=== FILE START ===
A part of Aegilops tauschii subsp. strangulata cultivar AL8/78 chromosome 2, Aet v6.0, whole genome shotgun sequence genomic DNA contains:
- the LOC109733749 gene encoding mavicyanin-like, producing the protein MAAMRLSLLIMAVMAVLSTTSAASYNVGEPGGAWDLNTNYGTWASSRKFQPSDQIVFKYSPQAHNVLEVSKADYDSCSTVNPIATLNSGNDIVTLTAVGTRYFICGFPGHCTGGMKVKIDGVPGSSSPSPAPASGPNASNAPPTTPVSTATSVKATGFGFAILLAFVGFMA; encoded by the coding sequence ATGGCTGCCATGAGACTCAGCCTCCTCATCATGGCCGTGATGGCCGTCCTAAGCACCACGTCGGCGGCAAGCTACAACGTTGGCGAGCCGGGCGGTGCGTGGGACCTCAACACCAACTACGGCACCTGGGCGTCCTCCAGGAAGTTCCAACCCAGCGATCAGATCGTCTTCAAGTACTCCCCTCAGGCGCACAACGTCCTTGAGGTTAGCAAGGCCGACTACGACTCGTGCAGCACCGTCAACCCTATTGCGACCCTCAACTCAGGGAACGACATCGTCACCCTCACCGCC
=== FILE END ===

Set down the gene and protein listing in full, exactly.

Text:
A part of Aegilops tauschii subsp. strangulata cultivar AL8/78 chromosome 2, Aet v6.0, whole genome shotgun sequence genomic DNA contains:
- the LOC109733749 gene encoding mavicyanin-like, producing the protein MAAMRLSLLIMAVMAVLSTTSAASYNVGEPGGAWDLNTNYGTWASSRKFQPSDQIVFKYSPQAHNVLEVSKADYDSCSTVNPIATLNSGNDIVTLTAVGTRYFICGFPGHCTGGMKVKIDGVPGSSSPSPAPASGPNASNAPPTTPVSTATSVKATGFGFAILLAFVGFMA; encoded by the coding sequence ATGGCTGCCATGAGACTCAGCCTCCTCATCATGGCCGTGATGGCCGTCCTAAGCACCACGTCGGCGGCAAGCTACAACGTTGGCGAGCCGGGCGGTGCGTGGGACCTCAACACCAACTACGGCACCTGGGCGTCCTCCAGGAAGTTCCAACCCAGCGATCAGATCGTCTTCAAGTACTCCCCTCAGGCGCACAACGTCCTTGAGGTTAGCAAGGCCGACTACGACTCGTGCAGCACCGTCAACCCTATTGCGACCCTCAACTCAGGGAACGACATCGTCACCCTCACCGCC